Graveyards and Epitaphs
Odd & Interesting

Graveyards and Epitaphs

Welcome to my bonus Halloween post! Do you like cemeteries and graveyards? Do you know the difference between the two? A graveyard adjoins a church. Anyway, my husband and I like cemeteries and graveyards, especially older ones with cool old gravestones. I sometimes search the newspapers for the story beneath the stone with some surprising results. For example, a father, mother, and son were all buried the same day and I imagined their deaths were caused by a car accident. Wrong! After a perfectly ordinary evening of playing cards, the father killed his wife and son and every animal on the property, drained the water tanks, and in the morning locked the gate to his farm before setting fire to every building. The fire department was delayed getting to the fires because the gate was locked and when they broke through, there was no water. He had effectively destroyed his whole family and everything they owned. His body was found in one of the buildings.

The Weekly Herald
Wetumpka, Alabama
April 25, 1901

An Enigmatical and Mysterious Epitaph

In the old Dutch village of New Paltz, Ulster County, NY, a few miles from Lake Mohonk, there is an old Huguenot graveyard with many old gravestones still standing. Upon one tombstone is a curious inscription. Many people, among them historians, ministers, and judges, have studied this gravestone and as yet have failed to decipher the inscription.

The Ancient City
January 14, 1854

A Letter to the Dead

The following curious incident is reported from Lower Bavaria: A peasant died and was laid out for burial. His niece, who lived in the house, when she believed no one saw her, stealthily pinned a letter to the grave clothes. The letter was addressed to her mother who died fourteen years ago and it was the poor woman’s belief that her uncle would find means to deliver it in the land of the dead. It is to the following purpose:

Dear Mother, as there is now such a good opportunity, I send you this little letter with the request that you cause me to dream three numbers in the lottery for I suppose you know that I am very badly off. It may be that this paper gets rotten but as nothing is impossible with got, please to entreat our Lord and give me news o fate 4 numbers which are sure to win. I remain your faithful daughter, Maria.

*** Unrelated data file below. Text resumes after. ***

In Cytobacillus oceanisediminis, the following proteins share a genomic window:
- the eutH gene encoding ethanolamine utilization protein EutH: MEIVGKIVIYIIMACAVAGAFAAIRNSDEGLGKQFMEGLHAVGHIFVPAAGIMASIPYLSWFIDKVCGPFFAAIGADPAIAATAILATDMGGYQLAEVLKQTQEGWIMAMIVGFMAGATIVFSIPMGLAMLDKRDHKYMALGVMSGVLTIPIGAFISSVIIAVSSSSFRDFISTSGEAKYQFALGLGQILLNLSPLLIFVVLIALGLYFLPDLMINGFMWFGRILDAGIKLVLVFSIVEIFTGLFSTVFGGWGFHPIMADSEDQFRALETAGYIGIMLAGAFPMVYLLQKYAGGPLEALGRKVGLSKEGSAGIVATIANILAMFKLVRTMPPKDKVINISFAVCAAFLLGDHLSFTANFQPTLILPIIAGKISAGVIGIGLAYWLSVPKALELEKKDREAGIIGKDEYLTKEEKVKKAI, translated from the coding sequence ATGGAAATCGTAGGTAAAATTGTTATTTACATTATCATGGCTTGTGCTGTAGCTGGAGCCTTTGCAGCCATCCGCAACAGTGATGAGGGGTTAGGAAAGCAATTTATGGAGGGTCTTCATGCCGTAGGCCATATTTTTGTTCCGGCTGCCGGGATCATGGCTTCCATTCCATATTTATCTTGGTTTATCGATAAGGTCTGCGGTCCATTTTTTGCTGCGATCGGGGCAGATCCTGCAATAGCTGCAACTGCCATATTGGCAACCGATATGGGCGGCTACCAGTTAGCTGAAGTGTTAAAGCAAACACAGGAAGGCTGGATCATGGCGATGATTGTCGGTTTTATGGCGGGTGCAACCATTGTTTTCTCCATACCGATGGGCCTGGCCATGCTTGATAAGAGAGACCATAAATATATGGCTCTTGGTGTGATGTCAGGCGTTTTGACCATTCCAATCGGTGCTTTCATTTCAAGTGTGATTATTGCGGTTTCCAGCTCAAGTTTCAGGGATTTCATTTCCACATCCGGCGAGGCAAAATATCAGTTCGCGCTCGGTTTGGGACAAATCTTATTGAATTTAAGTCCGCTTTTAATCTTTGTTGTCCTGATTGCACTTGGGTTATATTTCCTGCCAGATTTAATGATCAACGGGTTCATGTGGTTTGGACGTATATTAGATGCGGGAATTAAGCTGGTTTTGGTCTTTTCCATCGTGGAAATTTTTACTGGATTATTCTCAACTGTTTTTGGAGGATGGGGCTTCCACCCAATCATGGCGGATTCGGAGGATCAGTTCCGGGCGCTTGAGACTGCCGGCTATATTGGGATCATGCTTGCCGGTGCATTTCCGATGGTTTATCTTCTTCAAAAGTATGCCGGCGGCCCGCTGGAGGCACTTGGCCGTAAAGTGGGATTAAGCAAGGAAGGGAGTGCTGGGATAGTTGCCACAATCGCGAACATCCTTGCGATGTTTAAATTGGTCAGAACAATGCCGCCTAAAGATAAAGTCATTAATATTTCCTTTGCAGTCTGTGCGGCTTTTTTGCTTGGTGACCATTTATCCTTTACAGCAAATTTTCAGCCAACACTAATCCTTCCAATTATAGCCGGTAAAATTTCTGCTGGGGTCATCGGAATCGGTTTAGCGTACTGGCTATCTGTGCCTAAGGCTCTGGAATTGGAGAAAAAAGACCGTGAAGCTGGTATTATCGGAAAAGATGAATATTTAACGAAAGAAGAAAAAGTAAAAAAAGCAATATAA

The Idaho Statesman
Boise City, Idaho
January 20, 1898

Wife of Judge Graper Escapes A Live Burial

Toledo, Ohio — Residents of East Toledo are much overwrought about a story that came to light today. Mrs. John Graper was supposed to have died Friday night. Later events prove it to have been a case of suspended animation. This is the story told by a daughter of Mrs. Graper.

“Father and mother quarrel and he struck her on the head with a stick. She fell to the floor and when picked up was unconscious. She was later pronounced dead by a physician. She was prepared for burial but on Sunday afternoon one of the family noticed color in her face. Later on, she suddenly arose in her coffin, was assisted to a bed, and is now on a fair road to recovery.

“When we took mother from the coffin, she was very much dazed and though it was still Friday, having no recollection of the trouble which nearly ended fatally. We merely told her what day it was but made no other explanations.

“We shall not have our father arrested now as that would let mother into the secret of it all, and we should prefer to keep her from knowing any more about it. Father is very repentant and has made all sorts of promises for the future.”

The Pantagraph
Bloomington, Illinois
January 24, 1866

Green Plums

A friend has handed us the following which was transcribed from a tombstone in East Tennessee by a friend of his:
“She lived a life of virtue and died of the cholera morbus caused by eating green plums, in the full hope of a blessed immortality, at the age of 21 years, 7 months, and 16 days.”

The Bismarck Tribune
Bismarck, North Dakota
June 18, 1880

Old Churchyard Bits

The old graveyard attached to the Presbyterian church at Bound Brook, New Jersey, contains some venerable tombstones, many of which are crumbling today. Some of the inscriptions as so well worthy of note that we have carefully copied them. The obituary bard seems to have been a native of Bound Brook.

Let sorrow for Eliza’s early doom
No more in silence sigh
There is hope beyond the tomb
Bids every tear to be dry.

In memory of Adam Jobs, March 10, 1798
O let not selfish love presume
To drop a sigh o’er Job’s tomb